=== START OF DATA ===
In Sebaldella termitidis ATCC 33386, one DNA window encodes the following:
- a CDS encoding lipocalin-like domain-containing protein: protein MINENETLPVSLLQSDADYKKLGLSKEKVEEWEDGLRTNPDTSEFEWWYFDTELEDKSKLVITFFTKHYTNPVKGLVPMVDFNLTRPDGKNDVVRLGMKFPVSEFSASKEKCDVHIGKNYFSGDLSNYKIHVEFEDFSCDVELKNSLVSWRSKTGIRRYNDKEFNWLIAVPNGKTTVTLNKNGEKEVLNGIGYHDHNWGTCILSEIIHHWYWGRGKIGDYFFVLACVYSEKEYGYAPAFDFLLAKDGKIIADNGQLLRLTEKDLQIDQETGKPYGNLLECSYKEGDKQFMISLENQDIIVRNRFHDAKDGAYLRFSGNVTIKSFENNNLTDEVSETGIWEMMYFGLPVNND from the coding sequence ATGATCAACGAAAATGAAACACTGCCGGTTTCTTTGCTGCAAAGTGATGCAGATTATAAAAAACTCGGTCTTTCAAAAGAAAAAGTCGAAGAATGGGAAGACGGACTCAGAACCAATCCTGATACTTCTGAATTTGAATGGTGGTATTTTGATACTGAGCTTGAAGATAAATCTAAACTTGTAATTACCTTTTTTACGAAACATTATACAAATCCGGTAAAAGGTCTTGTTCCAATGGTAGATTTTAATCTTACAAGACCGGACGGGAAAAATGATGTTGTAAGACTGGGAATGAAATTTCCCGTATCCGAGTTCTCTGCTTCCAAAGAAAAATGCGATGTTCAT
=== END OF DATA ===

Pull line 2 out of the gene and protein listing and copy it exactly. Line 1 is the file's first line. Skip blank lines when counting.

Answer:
- a CDS encoding lipocalin-like domain-containing protein: protein MINENETLPVSLLQSDADYKKLGLSKEKVEEWEDGLRTNPDTSEFEWWYFDTELEDKSKLVITFFTKHYTNPVKGLVPMVDFNLTRPDGKNDVVRLGMKFPVSEFSASKEKCDVHIGKNYFSGDLSNYKIHVEFEDFSCDVELKNSLVSWRSKTGIRRYNDKEFNWLIAVPNGKTTVTLNKNGEKEVLNGIGYHDHNWGTCILSEIIHHWYWGRGKIGDYFFVLACVYSEKEYGYAPAFDFLLAKDGKIIADNGQLLRLTEKDLQIDQETGKPYGNLLECSYKEGDKQFMISLENQDIIVRNRFHDAKDGAYLRFSGNVTIKSFENNNLTDEVSETGIWEMMYFGLPVNND from the coding sequence ATGATCAACGAAAATGAAACACTGCCGGTTTCTTTGCTGCAAAGTGATGCAGATTATAAAAAACTCGGTCTTTCAAAAGAAAAAGTCGAAGAATGGGAAGACGGACTCAGAACCAATCCTGATACTTCTGAATTTGAATGGTGGTATTTTGATACTGAGCTTGAAGATAAATCTAAACTTGTAATTACCTTTTTTACGAAACATTATACAAATCCGGTAAAAGGTCTTGTTCCAATGGTAGATTTTAATCTTACAAGACCGGACGGGAAAAATGATGTTGTAAGACTGGGAATGAAATTTCCCGTATCCGAGTTCTCTGCTTCCAAAGAAAAATGCGATGTTCAT